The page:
One thing is certain: there will be no protection for any kind of provider - government policy focuses primarily on effecting choice. This is a “very explicit political judgment on how to improve the NHS.”
All this will most likely bring added headaches for GPs and their colleagues in the new commissioning groups which will take over the budgets from the primary care trusts. First it will make control of the budgets much more difficult – even precarious. Secondly it may often face GPs with conflicts of interest.
Will they advise patients which treatment to choose when that choice may well affect the commissioning group’s bottom line? We may well see the rise of “patient advisers” attached to surgeries to help patients choose.
Those advisers and the complexity of overseeing and checking the new providers, tracking fragmented sources of cost and keeping clear of the clutches of competition umpires, will all involve a host of backroom jobs – or, as the government likes to call them, bureaucrats. And this at a time when most of the savings from the coalition’s radical NHS restructuring are supposed to come from ‘cutting bureaucracy’.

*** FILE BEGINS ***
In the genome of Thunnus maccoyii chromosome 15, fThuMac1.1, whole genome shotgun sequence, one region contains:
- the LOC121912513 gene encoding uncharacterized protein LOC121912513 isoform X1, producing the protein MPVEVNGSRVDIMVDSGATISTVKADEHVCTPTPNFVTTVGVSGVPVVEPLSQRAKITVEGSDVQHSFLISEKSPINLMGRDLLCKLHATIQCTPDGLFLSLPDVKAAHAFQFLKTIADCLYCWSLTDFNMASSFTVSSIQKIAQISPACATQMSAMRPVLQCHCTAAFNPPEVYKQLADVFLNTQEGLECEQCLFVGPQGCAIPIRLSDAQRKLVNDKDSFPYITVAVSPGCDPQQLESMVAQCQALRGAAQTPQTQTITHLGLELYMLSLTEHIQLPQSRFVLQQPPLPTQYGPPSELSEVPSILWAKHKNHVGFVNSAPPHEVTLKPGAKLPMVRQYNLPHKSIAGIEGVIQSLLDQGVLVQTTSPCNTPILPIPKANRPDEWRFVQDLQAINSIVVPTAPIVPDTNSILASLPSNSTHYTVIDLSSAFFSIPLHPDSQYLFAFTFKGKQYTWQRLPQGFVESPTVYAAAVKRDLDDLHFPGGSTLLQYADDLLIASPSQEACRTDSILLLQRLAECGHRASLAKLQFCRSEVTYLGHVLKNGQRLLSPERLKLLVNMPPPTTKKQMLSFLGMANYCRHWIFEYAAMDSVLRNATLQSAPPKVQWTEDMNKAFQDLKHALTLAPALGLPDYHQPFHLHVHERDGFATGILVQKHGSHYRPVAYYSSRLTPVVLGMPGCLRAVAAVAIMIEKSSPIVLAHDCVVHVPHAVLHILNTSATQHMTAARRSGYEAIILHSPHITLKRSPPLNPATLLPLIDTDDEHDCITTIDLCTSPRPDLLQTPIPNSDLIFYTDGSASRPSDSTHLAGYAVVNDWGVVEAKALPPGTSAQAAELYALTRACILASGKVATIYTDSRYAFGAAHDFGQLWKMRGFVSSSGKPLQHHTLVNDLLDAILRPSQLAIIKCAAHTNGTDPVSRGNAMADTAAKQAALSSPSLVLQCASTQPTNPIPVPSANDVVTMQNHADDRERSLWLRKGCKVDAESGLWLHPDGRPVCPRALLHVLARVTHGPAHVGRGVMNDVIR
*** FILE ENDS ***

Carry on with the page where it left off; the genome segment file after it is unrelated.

And no one can foresee precisely how the new commissioning groups will be able to make these services a satisfactory part of continuing and integrated treatment of their patients.
GPs and commissioning groups will be open to scrutiny and public shaming by the competition tsars that want to give non-NHS providers every chance to succeed. This is already happening with the choice of providers for elective surgery (such as hip replacements) – see Marlborough News Online’s earlier story.